Worst. Sex. Ever.

What happens when a young man who doesn't yet know he's gay tries to get into bed with a woman? An excerpt from Denial: My 25 Years Without a Soul, a new memoir of self-torment and sexual discovery.
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The author at age 18 (Jonathan Rauch)

I felt nothing for women, sexually. I would have been grateful for even the slightest arousal, which I still half-expected any day, but there was nothing, not anything. Sometimes women would take an interest in me, but my unresponsiveness quickly sent them away.

On only two occasions did I try anything with a woman. The first was when I was 20. I was sitting with two of my friends in a college courtyard one day when somehow we met a girl named, I think, Judy. She was only 17 or 18 but already a sophomore, and she had, she let us know, been around with older men. Not only that: German men.

The conversation became a little more explicit, and pretty soon we began to gather that she might be interested in one or more of us. And that evening she called me.

So one night soon after, I ushered her into my dorm room and closed the shutters. She smoked; we talked; I waited for something to happen, supposing that something would happen and hoping I would make a go of it. For a change, I felt grown up. An assignation! (With a smoker!)

Finally, when she got tired of waiting, she said, "So. Aren't you going to take your clothes off?" Gulping, I did, as matter-of-factly as if in the fitting room at Macy's, though I kept my undershorts on. She drew back and took me in, head to toe, and said, "God. Your legs look like you just escaped from Auschwitz."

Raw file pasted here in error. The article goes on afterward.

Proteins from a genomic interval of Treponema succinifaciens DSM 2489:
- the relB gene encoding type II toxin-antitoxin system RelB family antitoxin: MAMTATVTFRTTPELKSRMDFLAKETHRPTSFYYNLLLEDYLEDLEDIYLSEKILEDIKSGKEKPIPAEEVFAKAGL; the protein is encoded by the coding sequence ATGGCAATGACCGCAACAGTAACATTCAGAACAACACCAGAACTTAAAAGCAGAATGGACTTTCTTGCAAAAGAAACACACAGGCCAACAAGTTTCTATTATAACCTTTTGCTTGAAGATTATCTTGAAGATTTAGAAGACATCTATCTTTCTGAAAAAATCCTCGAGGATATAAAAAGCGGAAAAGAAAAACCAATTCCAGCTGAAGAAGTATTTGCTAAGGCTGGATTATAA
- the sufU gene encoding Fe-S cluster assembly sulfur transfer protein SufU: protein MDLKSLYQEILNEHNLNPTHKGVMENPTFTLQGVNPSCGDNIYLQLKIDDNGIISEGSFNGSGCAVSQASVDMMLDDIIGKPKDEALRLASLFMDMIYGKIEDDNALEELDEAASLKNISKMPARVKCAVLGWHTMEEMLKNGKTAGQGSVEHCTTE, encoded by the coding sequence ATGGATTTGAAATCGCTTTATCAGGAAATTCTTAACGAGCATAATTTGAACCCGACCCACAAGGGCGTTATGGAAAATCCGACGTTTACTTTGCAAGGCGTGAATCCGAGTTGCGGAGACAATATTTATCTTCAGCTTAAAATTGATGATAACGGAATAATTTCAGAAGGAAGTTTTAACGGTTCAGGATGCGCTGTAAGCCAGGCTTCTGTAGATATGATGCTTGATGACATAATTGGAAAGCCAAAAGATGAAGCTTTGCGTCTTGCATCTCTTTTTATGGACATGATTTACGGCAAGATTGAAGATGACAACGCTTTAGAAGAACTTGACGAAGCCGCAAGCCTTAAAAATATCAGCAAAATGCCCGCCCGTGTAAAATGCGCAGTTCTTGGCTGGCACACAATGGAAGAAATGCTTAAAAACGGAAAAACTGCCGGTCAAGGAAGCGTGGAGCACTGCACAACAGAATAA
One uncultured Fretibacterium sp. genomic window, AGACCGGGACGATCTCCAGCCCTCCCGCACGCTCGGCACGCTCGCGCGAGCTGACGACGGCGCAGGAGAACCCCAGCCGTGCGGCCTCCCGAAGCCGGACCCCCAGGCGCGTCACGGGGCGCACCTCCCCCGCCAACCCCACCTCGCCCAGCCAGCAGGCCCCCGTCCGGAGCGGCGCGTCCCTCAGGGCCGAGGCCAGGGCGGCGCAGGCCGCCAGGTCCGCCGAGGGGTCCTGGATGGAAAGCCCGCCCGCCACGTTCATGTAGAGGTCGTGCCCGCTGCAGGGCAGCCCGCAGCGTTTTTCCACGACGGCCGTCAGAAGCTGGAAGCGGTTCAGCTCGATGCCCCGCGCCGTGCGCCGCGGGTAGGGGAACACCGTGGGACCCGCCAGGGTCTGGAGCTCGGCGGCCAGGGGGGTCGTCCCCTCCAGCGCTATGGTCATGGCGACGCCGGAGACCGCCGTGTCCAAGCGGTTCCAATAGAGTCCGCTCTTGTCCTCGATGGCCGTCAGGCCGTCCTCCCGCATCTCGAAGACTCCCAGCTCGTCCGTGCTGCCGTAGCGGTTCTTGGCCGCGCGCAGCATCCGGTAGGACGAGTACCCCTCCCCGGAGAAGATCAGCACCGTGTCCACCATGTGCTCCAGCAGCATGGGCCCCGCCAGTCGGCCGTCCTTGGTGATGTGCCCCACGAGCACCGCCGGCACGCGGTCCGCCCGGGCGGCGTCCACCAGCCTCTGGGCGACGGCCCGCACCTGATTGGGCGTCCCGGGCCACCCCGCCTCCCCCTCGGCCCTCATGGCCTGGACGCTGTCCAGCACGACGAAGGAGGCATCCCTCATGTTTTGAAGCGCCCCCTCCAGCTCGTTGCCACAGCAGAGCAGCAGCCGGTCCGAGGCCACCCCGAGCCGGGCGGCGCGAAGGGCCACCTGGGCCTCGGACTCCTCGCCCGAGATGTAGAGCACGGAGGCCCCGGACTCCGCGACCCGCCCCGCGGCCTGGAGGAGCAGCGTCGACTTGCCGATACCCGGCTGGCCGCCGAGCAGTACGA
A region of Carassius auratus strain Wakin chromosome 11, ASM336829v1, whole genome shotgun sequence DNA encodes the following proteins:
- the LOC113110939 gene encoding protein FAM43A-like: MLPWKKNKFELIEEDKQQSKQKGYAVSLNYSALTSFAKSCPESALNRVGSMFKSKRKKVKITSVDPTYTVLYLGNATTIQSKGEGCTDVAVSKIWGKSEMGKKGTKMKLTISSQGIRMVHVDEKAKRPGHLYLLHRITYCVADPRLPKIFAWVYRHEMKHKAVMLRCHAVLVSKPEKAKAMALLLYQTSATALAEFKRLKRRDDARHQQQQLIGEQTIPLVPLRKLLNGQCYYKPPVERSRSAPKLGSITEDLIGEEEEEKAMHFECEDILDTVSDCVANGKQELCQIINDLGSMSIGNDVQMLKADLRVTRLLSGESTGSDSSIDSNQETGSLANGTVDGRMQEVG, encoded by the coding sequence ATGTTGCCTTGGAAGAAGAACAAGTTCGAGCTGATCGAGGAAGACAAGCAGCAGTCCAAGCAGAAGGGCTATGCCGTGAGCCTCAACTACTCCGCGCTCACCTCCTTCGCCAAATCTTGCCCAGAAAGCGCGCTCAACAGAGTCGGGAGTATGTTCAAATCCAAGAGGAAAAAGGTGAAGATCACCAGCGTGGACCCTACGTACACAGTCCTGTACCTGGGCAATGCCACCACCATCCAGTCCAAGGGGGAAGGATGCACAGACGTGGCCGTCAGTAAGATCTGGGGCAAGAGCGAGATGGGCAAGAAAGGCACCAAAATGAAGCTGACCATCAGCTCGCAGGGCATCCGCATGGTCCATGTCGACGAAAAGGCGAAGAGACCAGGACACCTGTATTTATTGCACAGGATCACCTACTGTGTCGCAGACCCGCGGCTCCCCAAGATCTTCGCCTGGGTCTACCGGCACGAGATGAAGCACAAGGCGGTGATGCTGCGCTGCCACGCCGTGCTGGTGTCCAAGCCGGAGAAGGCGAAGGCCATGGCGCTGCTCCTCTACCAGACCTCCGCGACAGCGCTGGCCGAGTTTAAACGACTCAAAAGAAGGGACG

I am happy to report that even then, at that memorable moment, I understood that this was funny. Not because she was kidding (she wasn't), but because the whole situation was absurd. An asexual man-boy tries sex for the first time at a moment of existential vulnerability and she says—what? I could hear the cosmos chortling, though I was not myself in a laughing mood.

After that, you can imagine, a whole different sort of halfheartedness was added to my list of problems that night. I was not aroused, not even close. There was some pointless rubbing. She left.

I, to my own surprise, had little trouble putting the whole incident aside. Mercifully, her comment had given me just cause to fail. Whatever my assignation had been, it was neither sex nor romance nor even affectionate exploration, I understood. It was irrelevant. And so I shrugged and took it in stride.

The second time was different. By my last year in college, I had become close friends with Elissa, a tall, sharp-minded, good-natured woman in the junior class. We became intimates, saw some movies together, took some meals together. A night came in March when we were talking together in her room and it was late and there was no one around. One of us (me?) wondered if maybe I should be with her that night.

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Jonathan Rauch is a contributing editor of The Atlantic and National Journal and a senior fellow at the Brookings Institution.

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